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An excerpt from:
Boy Eats World: A Private Chef Cooks Simple Gourmet
By David Lawrence
I'm convinced that people shy away from cooking, in part, because they don't have decent kitchen equipment. It's no fun to do anything without the proper tools for the job. I'm not suggesting that you need a kitchen full of expensive, state-of-the-art equipment to make dinner. But you do need a few basics. As a private chef, I've had the opportunity to cook in many home kitchens, and I'm constantly amazed that people will spend major amounts of money remodeling their kitchens, thousands on a new stove, and months deliberating over the perfect wall color, yet they won't invest a couple of hundred dollars on decent kitchen knives. (I always travel with my own set.) Take my advice and sink a few dollars of your hard-earned fortune into a set of high-quality, full-tang kitchen knives. You don't need to buy the most expensive set on the market, but at the very least, purchase a good-quality butcher knife, a paring knife, and a good serrated bread knife. To maintain the quality of your knives, take them to a professional sharpener occasionally, or use a sharpening whetstone at home to keep them razor sharp. If you've ever tried to saw through a tomato or force a dull, flimsy blade through a piece of citrus, then you know how dangerous a dull blade can be. A good set of knives will last a lifetime if properly cared for, and they will become indispensable.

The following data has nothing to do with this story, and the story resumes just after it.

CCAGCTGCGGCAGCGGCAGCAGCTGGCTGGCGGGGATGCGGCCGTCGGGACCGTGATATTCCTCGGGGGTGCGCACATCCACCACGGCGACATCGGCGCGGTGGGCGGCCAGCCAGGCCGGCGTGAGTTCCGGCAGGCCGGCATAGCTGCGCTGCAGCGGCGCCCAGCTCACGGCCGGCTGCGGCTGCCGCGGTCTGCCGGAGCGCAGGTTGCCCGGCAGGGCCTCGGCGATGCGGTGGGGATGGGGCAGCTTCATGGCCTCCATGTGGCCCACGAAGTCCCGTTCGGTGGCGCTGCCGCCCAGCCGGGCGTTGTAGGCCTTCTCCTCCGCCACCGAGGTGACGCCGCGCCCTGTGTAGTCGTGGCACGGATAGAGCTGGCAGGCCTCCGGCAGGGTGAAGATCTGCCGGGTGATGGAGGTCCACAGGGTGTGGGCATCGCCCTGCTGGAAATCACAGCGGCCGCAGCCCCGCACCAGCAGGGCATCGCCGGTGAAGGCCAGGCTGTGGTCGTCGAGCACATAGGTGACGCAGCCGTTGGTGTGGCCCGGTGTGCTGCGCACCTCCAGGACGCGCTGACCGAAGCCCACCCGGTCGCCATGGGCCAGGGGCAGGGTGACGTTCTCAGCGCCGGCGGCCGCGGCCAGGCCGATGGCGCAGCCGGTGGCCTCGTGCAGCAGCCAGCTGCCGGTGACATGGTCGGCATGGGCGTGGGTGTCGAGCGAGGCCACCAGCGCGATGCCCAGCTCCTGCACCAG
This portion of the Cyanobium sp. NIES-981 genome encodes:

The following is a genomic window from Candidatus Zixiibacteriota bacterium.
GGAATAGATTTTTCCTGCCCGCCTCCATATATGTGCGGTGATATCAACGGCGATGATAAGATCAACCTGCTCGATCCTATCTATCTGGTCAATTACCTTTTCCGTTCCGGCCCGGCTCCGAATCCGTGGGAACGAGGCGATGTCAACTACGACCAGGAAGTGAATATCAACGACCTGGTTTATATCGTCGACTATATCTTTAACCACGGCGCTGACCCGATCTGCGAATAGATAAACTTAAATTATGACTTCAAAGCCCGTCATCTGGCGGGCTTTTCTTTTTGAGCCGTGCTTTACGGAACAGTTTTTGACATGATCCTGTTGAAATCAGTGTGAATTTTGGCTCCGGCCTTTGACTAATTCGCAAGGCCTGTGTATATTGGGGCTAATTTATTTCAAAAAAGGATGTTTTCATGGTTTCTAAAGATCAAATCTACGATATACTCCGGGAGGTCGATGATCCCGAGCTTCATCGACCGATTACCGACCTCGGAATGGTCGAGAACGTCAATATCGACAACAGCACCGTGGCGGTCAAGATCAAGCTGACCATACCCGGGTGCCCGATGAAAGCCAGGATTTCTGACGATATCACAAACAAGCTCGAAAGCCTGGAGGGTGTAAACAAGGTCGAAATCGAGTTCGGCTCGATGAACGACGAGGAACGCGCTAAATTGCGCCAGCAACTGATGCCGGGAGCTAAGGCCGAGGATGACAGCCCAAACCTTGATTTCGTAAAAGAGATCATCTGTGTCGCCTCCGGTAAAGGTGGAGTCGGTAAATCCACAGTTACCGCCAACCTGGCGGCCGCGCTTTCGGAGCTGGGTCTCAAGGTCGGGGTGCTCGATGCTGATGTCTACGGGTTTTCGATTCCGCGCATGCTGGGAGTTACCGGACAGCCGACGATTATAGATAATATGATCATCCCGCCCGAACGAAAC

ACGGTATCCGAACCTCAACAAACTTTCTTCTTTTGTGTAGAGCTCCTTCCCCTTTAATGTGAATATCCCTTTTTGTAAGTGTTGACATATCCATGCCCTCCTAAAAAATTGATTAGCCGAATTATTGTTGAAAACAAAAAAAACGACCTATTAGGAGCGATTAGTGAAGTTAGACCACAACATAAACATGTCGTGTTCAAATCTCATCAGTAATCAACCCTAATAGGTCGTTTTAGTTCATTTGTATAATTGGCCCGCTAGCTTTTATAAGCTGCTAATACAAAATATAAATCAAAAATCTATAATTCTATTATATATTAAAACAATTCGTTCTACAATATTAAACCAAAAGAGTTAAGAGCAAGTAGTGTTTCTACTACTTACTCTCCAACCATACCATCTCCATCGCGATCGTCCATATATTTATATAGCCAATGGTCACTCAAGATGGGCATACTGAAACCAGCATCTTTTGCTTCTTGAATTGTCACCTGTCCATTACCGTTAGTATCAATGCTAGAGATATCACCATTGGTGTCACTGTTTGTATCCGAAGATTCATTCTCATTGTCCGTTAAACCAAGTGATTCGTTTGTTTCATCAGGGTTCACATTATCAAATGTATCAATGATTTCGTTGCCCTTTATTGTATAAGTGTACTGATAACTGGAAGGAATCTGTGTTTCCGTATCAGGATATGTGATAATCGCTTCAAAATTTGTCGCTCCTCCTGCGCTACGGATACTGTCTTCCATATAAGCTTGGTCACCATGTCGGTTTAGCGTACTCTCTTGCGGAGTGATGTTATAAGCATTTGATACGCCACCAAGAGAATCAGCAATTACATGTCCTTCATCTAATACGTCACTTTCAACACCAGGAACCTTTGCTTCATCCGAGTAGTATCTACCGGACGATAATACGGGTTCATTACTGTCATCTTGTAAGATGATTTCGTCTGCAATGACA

The same is true for cookware. Again, you don't need to buy the most expensive set on the market, but there is nothing worse than cooking with flimsy pots and pans. If you've ever tried it and ended up with less-than-desirable results (burned or scorched food), you see the need to outfit your kitchen with a few good-quality items. To cover the basics, you'll need a frying pan, a flat-bottom saute pan, a 2-gallon stockpot, and two saucepans (1 to 1 1/2 quarts and 3 to 4 quarts). A nonstick skillet is also a good idea; I couldn't live without mine for making omelettes and frittatas. An enameled cast-iron Dutch oven (an ovenproof pot with two handles and a tight-fitting lid) is a bit of an investment and can be added as needed, but it's practically indestructible and will last a lifetime. Look for cookware that is heavy for its size and has a good thick bottom; heat will be distributed more evenly, ensuring better cooking results.
Also, cookware with ovenproof handles is a good idea, so you can take your cooking from stovetop to oven with ease Cooking is so much easier and enjoyable when you start with the right equipment. I promise you, it is well worth the investment. Happy cooking!
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